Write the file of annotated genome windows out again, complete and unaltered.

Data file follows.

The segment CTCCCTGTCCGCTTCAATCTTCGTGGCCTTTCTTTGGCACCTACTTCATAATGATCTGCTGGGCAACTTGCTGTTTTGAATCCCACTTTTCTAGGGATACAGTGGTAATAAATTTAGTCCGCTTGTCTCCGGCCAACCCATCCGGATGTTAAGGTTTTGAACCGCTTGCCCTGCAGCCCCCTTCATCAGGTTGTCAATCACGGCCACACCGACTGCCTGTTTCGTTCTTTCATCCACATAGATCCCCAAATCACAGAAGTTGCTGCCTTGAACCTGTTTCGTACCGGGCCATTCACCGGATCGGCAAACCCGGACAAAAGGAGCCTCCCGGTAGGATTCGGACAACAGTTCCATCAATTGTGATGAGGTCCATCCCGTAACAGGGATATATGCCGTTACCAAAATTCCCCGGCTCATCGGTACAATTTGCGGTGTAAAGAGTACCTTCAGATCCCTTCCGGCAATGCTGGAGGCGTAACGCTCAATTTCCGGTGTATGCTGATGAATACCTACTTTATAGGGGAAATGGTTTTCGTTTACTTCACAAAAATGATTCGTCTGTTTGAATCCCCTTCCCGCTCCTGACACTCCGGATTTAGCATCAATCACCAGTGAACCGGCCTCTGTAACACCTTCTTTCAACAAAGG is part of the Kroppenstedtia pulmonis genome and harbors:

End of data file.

The segment CTCCCTGTCCGCTTCAATCTTCGTGGCCTTTCTTTGGCACCTACTTCATAATGATCTGCTGGGCAACTTGCTGTTTTGAATCCCACTTTTCTAGGGATACAGTGGTAATAAATTTAGTCCGCTTGTCTCCGGCCAACCCATCCGGATGTTAAGGTTTTGAACCGCTTGCCCTGCAGCCCCCTTCATCAGGTTGTCAATCACGGCCACACCGACTGCCTGTTTCGTTCTTTCATCCACATAGATCCCCAAATCACAGAAGTTGCTGCCTTGAACCTGTTTCGTACCGGGCCATTCACCGGATCGGCAAACCCGGACAAAAGGAGCCTCCCGGTAGGATTCGGACAACAGTTCCATCAATTGTGATGAGGTCCATCCCGTAACAGGGATATATGCCGTTACCAAAATTCCCCGGCTCATCGGTACAATTTGCGGTGTAAAGAGTACCTTCAGATCCCTTCCGGCAATGCTGGAGGCGTAACGCTCAATTTCCGGTGTATGCTGATGAATACCTACTTTATAGGGGAAATGGTTTTCGTTTACTTCACAAAAATGATTCGTCTGTTTGAATCCCCTTCCCGCTCCTGACACTCCGGATTTAGCATCAATCACCAGTGAACCGGCCTCTGTAACACCTTCTTTCAACAAAGG is part of the Kroppenstedtia pulmonis genome and harbors: